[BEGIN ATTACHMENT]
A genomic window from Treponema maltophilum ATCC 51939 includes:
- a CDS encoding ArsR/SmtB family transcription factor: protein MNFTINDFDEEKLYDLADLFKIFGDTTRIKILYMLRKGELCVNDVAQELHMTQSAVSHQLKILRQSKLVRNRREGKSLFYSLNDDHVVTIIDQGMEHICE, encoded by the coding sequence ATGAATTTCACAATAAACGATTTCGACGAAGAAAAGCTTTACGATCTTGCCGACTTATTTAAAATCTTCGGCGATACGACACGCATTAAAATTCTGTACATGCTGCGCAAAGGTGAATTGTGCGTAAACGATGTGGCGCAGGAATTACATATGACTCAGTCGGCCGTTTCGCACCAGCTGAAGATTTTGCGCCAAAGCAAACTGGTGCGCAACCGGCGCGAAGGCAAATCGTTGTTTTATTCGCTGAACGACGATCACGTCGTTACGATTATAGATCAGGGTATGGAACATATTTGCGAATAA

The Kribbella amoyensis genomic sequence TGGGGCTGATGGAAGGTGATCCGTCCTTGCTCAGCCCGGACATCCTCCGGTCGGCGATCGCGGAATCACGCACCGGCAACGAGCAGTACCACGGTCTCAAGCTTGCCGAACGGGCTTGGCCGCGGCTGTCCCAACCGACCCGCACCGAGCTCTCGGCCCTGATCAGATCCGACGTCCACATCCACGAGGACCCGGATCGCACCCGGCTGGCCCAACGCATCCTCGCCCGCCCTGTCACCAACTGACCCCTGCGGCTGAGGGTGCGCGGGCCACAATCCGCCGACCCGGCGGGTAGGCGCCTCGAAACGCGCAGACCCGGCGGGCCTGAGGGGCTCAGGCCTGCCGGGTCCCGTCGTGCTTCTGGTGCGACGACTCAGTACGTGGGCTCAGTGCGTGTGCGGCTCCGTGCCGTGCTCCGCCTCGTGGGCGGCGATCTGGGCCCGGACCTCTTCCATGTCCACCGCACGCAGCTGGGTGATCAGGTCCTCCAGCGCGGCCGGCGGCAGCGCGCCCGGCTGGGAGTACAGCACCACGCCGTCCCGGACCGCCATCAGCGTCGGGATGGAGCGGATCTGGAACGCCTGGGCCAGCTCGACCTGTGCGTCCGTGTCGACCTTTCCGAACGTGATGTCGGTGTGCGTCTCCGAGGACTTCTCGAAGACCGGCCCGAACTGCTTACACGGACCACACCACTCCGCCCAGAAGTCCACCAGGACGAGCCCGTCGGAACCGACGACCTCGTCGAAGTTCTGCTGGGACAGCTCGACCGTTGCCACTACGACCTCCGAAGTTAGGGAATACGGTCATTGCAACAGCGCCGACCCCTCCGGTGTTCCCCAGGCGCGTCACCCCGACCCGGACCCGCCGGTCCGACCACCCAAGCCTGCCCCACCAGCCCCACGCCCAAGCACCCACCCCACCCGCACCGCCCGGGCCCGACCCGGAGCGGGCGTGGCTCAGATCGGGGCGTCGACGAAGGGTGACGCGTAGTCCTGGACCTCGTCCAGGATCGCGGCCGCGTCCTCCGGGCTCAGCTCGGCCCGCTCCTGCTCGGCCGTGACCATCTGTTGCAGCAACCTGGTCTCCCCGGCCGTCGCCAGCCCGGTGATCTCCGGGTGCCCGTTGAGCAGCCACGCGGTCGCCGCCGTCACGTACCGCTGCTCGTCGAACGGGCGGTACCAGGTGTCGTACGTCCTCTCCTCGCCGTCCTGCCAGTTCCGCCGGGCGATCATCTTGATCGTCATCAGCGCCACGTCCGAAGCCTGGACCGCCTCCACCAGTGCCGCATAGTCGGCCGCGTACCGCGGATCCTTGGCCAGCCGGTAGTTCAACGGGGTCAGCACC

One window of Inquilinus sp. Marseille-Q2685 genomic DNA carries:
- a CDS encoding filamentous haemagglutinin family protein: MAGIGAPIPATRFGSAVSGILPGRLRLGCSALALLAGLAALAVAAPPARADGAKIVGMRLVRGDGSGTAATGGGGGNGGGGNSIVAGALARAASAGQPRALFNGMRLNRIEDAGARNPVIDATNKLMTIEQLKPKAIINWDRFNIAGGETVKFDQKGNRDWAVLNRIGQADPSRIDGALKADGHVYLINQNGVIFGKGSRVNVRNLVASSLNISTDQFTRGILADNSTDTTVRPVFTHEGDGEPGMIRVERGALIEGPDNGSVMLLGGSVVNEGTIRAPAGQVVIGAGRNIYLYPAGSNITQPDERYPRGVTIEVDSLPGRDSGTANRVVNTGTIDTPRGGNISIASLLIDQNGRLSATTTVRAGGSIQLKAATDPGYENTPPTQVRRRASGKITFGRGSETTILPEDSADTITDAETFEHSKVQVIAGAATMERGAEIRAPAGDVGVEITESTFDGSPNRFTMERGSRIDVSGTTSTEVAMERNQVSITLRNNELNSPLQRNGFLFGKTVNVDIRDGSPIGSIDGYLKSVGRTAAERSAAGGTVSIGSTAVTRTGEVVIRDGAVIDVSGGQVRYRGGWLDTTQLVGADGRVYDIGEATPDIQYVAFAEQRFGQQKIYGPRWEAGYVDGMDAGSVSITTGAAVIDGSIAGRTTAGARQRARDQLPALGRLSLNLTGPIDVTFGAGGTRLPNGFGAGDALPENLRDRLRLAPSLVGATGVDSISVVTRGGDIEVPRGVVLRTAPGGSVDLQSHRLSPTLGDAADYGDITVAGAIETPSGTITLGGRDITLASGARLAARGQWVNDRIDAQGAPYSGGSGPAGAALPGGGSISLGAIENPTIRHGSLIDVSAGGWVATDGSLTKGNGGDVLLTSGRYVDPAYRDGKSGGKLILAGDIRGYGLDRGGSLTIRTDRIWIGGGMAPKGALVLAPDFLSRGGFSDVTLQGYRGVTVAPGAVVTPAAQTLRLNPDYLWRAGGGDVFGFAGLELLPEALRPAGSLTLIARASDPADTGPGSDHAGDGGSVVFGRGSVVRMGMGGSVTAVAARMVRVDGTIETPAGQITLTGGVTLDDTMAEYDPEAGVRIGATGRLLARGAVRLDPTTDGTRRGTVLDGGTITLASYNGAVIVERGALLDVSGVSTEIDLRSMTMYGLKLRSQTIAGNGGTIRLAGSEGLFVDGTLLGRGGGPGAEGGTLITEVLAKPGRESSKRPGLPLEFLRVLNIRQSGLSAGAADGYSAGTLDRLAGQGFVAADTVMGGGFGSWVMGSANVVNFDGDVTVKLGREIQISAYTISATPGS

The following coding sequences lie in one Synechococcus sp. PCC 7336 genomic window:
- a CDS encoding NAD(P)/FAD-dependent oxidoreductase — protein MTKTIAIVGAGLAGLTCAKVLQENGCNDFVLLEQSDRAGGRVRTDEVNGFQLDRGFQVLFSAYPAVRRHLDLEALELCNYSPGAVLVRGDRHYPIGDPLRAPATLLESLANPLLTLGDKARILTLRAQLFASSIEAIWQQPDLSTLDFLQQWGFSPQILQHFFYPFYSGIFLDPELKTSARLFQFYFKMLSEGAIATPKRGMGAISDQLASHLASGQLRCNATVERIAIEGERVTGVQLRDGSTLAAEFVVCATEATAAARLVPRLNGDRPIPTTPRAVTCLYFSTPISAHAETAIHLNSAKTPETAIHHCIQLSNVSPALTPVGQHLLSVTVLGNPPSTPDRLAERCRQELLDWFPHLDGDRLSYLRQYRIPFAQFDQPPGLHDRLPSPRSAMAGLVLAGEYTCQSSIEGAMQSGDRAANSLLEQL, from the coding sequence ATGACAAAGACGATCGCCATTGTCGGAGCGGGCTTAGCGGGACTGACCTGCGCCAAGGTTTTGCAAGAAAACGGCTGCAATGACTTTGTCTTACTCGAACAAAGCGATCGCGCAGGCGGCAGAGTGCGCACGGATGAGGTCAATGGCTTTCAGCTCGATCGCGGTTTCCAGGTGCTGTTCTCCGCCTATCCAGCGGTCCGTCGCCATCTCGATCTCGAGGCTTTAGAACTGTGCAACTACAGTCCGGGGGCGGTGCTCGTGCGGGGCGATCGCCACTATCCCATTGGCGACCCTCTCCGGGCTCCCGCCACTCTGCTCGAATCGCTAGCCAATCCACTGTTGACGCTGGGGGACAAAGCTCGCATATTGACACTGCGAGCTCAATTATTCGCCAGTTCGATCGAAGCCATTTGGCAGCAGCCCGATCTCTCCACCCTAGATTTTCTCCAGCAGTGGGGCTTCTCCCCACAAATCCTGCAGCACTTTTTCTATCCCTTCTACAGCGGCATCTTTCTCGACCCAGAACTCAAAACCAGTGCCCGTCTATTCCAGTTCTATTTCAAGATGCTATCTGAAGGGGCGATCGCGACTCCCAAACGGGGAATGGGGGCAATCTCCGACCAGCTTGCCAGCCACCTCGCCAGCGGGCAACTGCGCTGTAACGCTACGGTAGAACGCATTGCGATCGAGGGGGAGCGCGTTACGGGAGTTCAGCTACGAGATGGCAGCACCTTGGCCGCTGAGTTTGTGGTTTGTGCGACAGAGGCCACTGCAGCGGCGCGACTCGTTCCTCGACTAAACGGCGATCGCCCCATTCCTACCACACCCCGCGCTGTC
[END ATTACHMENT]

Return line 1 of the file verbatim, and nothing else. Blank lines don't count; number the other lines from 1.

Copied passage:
A genomic window from Treponema maltophilum ATCC 51939 includes: